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Luisa Vieira

Graphic Truth: Who wants to drop TikTok?

Is TikTok facing a ticking time bomb in the US and Canada? Last Wednesday, as part of a foreign-aid package that included funding for allies, President Joe Biden signed a law that requires TikTok’s Chinese owner, ByteDance, to sell the popular video-sharing app to an American buyer within a year or face a ban in the US. Analysts believe that Canada isn’t far behind.

Despite the momentum among legislators, public opinion on a ban is sharply divided, and the largest divides break down across age groups.

The main concern centers on national security. American and Canadian authorities are wary of the app's potential for data privacy breaches and spreading the influence of the Chinese Communist Party. However, TikTok's user base, which skews younger, tends to see things differently. In the US and Canada, adults between the ages of 18 and 34 are more likely to oppose a ban, arguing the app remains a significant platform for entertainment and expression, especially for Gen Z.

Protesters, mainly Houthi supporters, rally to show support to Palestinians in the Gaza Strip, in Sanaa, Yemen April 26, 2024.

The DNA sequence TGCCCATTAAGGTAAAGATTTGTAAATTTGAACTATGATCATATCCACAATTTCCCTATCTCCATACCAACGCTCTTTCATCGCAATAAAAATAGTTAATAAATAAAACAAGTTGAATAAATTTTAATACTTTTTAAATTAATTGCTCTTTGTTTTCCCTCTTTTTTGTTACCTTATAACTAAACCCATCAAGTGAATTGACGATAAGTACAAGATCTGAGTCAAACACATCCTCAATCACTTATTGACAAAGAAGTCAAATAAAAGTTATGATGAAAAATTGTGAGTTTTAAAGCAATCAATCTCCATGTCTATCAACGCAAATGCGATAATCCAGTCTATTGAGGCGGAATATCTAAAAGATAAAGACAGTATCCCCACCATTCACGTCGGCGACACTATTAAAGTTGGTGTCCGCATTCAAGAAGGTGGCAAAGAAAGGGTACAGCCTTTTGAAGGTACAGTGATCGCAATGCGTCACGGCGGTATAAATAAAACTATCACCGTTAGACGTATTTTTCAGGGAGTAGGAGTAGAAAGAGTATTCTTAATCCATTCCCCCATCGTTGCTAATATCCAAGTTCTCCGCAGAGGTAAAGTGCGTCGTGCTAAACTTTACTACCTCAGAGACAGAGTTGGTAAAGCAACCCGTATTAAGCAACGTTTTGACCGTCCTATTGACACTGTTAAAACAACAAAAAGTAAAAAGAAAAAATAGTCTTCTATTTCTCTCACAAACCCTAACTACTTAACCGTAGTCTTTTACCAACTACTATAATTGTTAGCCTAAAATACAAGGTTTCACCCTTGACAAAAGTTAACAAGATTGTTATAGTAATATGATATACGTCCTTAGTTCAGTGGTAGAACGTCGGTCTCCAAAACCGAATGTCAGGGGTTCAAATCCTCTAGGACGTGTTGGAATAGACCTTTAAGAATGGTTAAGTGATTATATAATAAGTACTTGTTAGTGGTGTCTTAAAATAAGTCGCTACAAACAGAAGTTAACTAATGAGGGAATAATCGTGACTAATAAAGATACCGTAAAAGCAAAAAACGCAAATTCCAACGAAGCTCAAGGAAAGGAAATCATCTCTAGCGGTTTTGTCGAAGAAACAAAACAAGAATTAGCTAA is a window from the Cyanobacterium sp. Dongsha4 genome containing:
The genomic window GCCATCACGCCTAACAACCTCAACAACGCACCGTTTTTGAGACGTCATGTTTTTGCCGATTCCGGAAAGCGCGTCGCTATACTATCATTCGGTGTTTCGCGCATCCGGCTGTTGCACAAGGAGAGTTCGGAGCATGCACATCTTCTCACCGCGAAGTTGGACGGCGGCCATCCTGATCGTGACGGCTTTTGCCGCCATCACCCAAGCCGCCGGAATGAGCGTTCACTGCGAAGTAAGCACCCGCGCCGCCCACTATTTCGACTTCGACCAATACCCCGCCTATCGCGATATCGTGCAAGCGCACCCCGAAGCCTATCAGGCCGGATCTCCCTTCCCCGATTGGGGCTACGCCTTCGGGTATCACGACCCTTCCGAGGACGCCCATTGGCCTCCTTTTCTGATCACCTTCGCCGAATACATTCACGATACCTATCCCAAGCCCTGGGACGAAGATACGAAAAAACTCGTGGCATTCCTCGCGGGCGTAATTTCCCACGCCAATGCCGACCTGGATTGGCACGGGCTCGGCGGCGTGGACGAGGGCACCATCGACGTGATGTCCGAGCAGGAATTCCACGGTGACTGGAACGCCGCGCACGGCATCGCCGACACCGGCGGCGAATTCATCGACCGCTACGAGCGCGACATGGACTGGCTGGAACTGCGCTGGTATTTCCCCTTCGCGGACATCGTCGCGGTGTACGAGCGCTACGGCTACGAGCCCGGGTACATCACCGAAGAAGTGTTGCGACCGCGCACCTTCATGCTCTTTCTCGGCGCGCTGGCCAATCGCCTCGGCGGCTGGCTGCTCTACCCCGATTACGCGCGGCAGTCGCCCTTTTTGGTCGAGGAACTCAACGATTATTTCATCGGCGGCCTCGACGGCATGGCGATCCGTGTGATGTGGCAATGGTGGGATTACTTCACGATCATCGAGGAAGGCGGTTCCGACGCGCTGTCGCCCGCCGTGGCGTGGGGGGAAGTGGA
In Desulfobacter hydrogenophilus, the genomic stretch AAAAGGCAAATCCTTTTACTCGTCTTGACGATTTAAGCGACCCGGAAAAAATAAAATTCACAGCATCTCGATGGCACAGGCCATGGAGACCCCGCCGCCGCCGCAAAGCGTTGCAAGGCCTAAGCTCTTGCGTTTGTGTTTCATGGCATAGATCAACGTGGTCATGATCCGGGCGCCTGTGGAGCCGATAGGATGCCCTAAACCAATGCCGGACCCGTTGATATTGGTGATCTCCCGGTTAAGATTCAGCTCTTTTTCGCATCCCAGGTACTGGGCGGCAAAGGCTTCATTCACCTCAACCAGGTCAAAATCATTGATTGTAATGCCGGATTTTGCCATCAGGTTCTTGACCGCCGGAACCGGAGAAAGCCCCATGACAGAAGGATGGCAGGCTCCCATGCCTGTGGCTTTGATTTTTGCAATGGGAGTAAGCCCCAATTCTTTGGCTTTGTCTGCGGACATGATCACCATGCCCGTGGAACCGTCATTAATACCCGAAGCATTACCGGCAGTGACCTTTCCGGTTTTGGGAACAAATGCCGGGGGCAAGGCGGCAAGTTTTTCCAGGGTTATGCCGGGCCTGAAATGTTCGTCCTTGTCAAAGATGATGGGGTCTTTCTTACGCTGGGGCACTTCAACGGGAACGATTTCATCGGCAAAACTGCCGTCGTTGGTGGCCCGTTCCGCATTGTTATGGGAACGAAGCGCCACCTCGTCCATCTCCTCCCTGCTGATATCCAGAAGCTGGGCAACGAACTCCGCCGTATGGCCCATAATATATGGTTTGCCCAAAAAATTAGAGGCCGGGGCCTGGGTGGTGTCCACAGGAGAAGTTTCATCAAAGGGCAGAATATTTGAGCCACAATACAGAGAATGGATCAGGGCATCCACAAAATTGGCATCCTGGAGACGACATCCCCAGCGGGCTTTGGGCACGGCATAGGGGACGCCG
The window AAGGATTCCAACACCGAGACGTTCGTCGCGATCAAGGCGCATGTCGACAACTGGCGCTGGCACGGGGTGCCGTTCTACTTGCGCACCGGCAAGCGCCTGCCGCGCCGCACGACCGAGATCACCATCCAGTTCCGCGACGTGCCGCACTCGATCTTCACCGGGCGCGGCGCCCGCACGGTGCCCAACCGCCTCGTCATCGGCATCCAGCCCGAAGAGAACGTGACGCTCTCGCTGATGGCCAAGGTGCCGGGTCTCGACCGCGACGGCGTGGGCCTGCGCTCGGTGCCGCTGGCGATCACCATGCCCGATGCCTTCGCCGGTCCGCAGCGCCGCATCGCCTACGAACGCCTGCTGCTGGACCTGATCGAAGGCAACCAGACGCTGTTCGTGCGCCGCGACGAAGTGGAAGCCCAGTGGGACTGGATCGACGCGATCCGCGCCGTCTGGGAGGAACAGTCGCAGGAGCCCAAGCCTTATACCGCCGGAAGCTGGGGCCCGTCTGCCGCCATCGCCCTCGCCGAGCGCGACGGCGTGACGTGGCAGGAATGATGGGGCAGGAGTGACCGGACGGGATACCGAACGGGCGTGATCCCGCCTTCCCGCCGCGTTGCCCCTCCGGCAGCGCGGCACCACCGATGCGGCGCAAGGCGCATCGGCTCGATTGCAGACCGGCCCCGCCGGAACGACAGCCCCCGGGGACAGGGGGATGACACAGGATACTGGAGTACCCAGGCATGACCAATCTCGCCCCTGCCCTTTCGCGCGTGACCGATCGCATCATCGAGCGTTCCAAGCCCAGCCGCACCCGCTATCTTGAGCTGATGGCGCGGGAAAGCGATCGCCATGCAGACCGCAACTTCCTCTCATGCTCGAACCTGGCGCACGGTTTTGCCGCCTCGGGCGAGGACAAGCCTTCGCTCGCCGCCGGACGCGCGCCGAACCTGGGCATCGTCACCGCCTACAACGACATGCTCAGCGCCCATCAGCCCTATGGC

REUTERS/Khaled Abdullah

Hard Numbers: Houthis widen strike zone, Americans sour on TikTok, Warsaw synagogue targeted, Russia shows off US tank

300: A Houthi drone launched from Yemen last Friday struck the MSC Orion, a cargo vessel transiting the Indian Ocean, over 300 nautical miles away from the Red Sea, where Houthis have constrained their attacks until now. Striking targets in the Indian Ocean presents a serious escalation, and experts told the Guardian that ships linked to Israel, the US, or the UK would likely need to be rerouted even further from normal shipping lanes to stay safe.

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Why the US-China relationship is more stable than you might think
Why the US-China relationship is more stable than you might think | Ian Bremmer | Quick Take

Why the US-China relationship is more stable than you might think

Ian Bremmer's Quick Take: Hi everybody. Ian Bremmer here and a Quick Take to kick off your week. US Secretary of State Tony Blinken in the Middle East right now. But he just came from China, Beijing and Shanghai, and the US-China relationship is what I'm thinking about. Want to give you a state of play.

It continues to be better managed and more stable than we've seen in a long time. Now, not clear that would necessarily be the case, given the number of issues and places where we have friction between these two countries. Just over the course of the last couple weeks, you've got President Biden, putting new tariffs on Chinese steel, opening a new investigation into Chinese shipbuilding. You've got this anti TikTok policy that's coming down from US Congress. You've got $2 billion in additional military aid for Taiwan from the United States. You've also got lots of criticism from the Americans on ongoing Chinese support, dual use technologies for the Russians, allowing them to better fight the war in Ukraine.

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TikTok logo displayed on a phone screen is seen through the broken glass with American flag displayed on a screen in the background in this illustration photo taken in Krakow, Poland on April 24, 2024.